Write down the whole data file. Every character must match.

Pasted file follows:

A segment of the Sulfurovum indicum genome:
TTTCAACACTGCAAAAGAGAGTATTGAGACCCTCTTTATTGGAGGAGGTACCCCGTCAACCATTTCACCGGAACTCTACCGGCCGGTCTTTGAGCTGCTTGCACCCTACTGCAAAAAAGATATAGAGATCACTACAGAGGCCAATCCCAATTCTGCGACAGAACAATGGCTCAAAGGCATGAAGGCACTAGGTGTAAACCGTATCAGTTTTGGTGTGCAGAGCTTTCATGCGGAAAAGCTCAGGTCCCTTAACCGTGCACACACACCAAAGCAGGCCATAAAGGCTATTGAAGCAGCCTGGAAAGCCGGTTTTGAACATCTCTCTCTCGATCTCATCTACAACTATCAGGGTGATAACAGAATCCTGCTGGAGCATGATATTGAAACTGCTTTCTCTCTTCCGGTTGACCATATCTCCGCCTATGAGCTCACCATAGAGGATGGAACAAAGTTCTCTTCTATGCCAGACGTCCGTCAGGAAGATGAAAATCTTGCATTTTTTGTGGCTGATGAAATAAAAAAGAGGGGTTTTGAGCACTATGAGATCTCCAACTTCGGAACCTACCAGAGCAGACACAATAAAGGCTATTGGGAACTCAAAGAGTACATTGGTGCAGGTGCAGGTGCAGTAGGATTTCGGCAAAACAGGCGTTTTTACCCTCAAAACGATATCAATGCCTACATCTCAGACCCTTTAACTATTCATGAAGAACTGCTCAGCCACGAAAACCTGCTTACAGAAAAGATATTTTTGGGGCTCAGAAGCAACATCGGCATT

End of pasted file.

A segment of the Sulfurovum indicum genome:
TTTCAACACTGCAAAAGAGAGTATTGAGACCCTCTTTATTGGAGGAGGTACCCCGTCAACCATTTCACCGGAACTCTACCGGCCGGTCTTTGAGCTGCTTGCACCCTACTGCAAAAAAGATATAGAGATCACTACAGAGGCCAATCCCAATTCTGCGACAGAACAATGGCTCAAAGGCATGAAGGCACTAGGTGTAAACCGTATCAGTTTTGGTGTGCAGAGCTTTCATGCGGAAAAGCTCAGGTCCCTTAACCGTGCACACACACCAAAGCAGGCCATAAAGGCTATTGAAGCAGCCTGGAAAGCCGGTTTTGAACATCTCTCTCTCGATCTCATCTACAACTATCAGGGTGATAACAGAATCCTGCTGGAGCATGATATTGAAACTGCTTTCTCTCTTCCGGTTGACCATATCTCCGCCTATGAGCTCACCATAGAGGATGGAACAAAGTTCTCTTCTATGCCAGACGTCCGTCAGGAAGATGAAAATCTTGCATTTTTTGTGGCTGATGAAATAAAAAAGAGGGGTTTTGAGCACTATGAGATCTCCAACTTCGGAACCTACCAGAGCAGACACAATAAAGGCTATTGGGAACTCAAAGAGTACATTGGTGCAGGTGCAGGTGCAGTAGGATTTCGGCAAAACAGGCGTTTTTACCCTCAAAACGATATCAATGCCTACATCTCAGACCCTTTAACTATTCATGAAGAACTGCTCAGCCACGAAAACCTGCTTACAGAAAAGATATTTTTGGGGCTCAGAAGCAACATCGGCATT